As Jesus continued on, many people began shouting, “Hosanna! Blessed is He who comes in the name of the LORD!” The word hosanna means “save us”, “deliver us”, or “rescue us”. The anticipation of Jesus’ return to Jerusalem was overflowing. The cheers of celebration heralding His arrival became so loud that some Pharisees in the crowd urged Jesus to silence His disciples. He answered that if they were to be quiet, the rocks themselves would cry out!
Bethphage rested on the slope of the Mount of Olives, about a mile from Jerusalem. From its elevated position, a person could see the sprawling city below. As Jesus approached Jerusalem, He looked out over the city and wept for its citizens. Despite their kind and gracious welcome, the Lord knew that in just a few days the people would turn on Him. He foresaw and spoke about the destruction of Jerusalem which would someday come against the people.
III. A BRIEF VISIT
The excitement continued as Jesus entered the city of Jerusalem. Crowds lined the streets welcoming Him with shouts of tribute and praise. Many had heard of the recent resurrection of Lazarus and wanted to see this powerful healer for themselves. Some were stirred in their spirit and asked who He was. Others identified Him as Jesus, the great prophet from Nazareth. The Pharisees saw that the whole city seemed enamored with Christ, and they worried amongst themselves about what to do.
There were some Greeks in the crowd who had come to Jerusalem for the Passover and the Feast of Unleavened Bread which were set to begin later that week. They were mostly likely proselytes, ethnic Gentiles who had converted to Judaism. Perhaps they had heard of Him, but most likely they’d never seen Jesus before. They asked one of the apostles, Philip, if he would introduce them to Jesus. Philip told Andrew, and the 2 apostles approached Jesus together with the Greeks’ request. Upon hearing it, Jesus spoke about His upcoming death and resurrection. It is uncertain whether or not the Lord ever actually met with these Gentiles.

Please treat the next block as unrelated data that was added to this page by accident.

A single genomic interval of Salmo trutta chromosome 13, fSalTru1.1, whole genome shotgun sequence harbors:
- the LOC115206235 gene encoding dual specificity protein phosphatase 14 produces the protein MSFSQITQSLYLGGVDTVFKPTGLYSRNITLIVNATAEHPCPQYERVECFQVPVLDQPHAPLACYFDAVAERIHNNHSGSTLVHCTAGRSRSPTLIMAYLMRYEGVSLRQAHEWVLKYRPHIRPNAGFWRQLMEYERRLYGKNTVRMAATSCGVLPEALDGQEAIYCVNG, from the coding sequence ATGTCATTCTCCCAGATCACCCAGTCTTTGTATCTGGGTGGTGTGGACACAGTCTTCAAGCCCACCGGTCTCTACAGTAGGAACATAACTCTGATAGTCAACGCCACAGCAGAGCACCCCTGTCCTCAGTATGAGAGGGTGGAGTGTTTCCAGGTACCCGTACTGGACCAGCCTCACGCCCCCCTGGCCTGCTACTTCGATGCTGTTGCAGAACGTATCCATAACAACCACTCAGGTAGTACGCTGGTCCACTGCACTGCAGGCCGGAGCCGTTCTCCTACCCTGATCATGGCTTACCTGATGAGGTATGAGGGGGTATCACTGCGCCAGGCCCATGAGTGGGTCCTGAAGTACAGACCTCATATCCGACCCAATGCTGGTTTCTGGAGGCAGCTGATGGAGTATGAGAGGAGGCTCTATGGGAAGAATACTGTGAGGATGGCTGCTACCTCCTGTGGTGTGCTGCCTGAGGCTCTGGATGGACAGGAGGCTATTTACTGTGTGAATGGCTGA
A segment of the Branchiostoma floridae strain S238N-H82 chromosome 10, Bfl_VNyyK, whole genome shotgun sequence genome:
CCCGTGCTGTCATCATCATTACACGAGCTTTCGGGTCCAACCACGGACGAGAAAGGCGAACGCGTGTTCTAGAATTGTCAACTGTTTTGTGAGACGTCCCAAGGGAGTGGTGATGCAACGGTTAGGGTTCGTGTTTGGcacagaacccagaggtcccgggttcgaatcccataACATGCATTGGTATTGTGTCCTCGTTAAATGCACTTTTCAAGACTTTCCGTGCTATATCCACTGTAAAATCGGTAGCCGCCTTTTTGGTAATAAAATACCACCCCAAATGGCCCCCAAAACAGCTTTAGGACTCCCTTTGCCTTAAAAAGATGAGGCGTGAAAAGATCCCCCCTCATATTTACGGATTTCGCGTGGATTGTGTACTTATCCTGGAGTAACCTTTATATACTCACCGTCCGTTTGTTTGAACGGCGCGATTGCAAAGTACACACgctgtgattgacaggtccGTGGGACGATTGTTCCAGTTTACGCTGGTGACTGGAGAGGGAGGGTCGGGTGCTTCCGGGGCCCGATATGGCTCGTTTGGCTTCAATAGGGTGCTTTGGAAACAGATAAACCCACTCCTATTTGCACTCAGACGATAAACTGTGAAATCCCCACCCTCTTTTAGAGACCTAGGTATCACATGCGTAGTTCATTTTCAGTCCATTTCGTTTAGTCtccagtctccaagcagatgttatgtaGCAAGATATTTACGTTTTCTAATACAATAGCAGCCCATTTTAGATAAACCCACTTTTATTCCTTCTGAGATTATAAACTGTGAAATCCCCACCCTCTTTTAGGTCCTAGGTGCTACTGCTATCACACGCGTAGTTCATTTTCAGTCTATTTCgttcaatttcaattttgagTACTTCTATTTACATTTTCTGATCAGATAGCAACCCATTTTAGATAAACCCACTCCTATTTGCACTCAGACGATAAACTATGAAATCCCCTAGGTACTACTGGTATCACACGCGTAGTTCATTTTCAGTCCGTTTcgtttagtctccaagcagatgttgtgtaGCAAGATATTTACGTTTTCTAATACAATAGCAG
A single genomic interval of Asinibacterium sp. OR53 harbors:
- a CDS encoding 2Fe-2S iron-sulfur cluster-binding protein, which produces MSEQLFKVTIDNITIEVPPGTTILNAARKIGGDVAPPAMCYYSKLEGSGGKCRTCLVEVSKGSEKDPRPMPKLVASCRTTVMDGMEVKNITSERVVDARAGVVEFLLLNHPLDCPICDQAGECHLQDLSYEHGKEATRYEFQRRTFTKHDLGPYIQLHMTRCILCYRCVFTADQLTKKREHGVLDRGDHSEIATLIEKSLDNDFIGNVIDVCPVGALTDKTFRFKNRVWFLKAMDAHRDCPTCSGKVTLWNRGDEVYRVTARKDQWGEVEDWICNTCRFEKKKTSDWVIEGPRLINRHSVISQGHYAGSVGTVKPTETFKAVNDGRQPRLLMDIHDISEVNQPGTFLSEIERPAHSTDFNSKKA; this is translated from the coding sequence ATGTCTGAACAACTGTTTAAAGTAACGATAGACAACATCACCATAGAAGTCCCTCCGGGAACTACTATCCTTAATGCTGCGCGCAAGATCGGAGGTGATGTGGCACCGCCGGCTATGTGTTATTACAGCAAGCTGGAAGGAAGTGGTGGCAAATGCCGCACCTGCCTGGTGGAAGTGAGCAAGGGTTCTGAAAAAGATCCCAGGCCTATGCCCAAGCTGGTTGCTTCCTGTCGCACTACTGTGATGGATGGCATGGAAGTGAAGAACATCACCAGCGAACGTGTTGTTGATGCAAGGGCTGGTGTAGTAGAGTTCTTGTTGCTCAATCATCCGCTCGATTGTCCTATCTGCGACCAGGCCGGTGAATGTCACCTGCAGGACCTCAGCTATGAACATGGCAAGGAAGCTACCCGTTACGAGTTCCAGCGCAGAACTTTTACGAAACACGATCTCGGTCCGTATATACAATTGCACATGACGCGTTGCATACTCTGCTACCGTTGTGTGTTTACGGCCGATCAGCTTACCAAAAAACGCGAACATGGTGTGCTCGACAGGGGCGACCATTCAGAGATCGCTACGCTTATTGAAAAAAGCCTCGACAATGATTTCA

Jesus and those with Him eventually made their way to the temple. By this time, it was likely late in the afternoon or perhaps early evening. Jesus walked around the temple complex and looked at everything, but after a brief stay He and the apostles left. The hour was getting late, so they returned to Mary, Martha, and Lazarus’ home in Bethany where they were staying and settled in for the night.
Jesus’ remarkable entrance into Jerusalem that day is remembered by Christians as “The Triumphal Entry”. By His actions, Jesus declared Himself to the long awaited Messiah and King of the Jews. Unfortunately, most of the people mistook Him as an earthly king and deliverer who had come to liberate the nation of Israel from Roman oppression. They did not understand or grasp that Jesus’ kingdom was not of this world, but was rather a spiritual kingdom.
Earthly kings typically rode on gallant stallions, while Jesus rode on a lowly donkey.
Earthy kings wore royal robes, while Jesus was dressed humbly in common, everyday clothes.
Earthly kings conquered by force, but Jesus’ victory came through love, grace, and sacrifice.
Earthly kings desired riches and renown, but Jesus practiced lowliness and servanthood.
Earthly kings battled against other nations, but Jesus warred against sin and death.
Earthly kings sought increased territory, but Jesus sought the hearts and minds of people.
Earthly kings come and go, but Jesus - the King of kings - reigns forever.
On Palm Sunday, Jesus rode into Jerusalem on the back of a donkey. The multitudes welcomed Him and cheered joyfully as He passed by. This morning may I ask you, have you ever personally invited Jesus into your heart? He is waiting patiently, and desperately longs to come in. If you will simply confess your sins - turn to Him in sincere faith - and ask Jesus to be the Lord and Savior of your life, He will sweep in with the love and forgiveness that only He can provide. As He does so, all of Heaven will erupt with shouts of celebration and praise. Then you will know, more deeply than ever before, what a triumphal entry truly is.
Floods of joy o’er my soul like the sea billows roll, when Jesus came into my heart!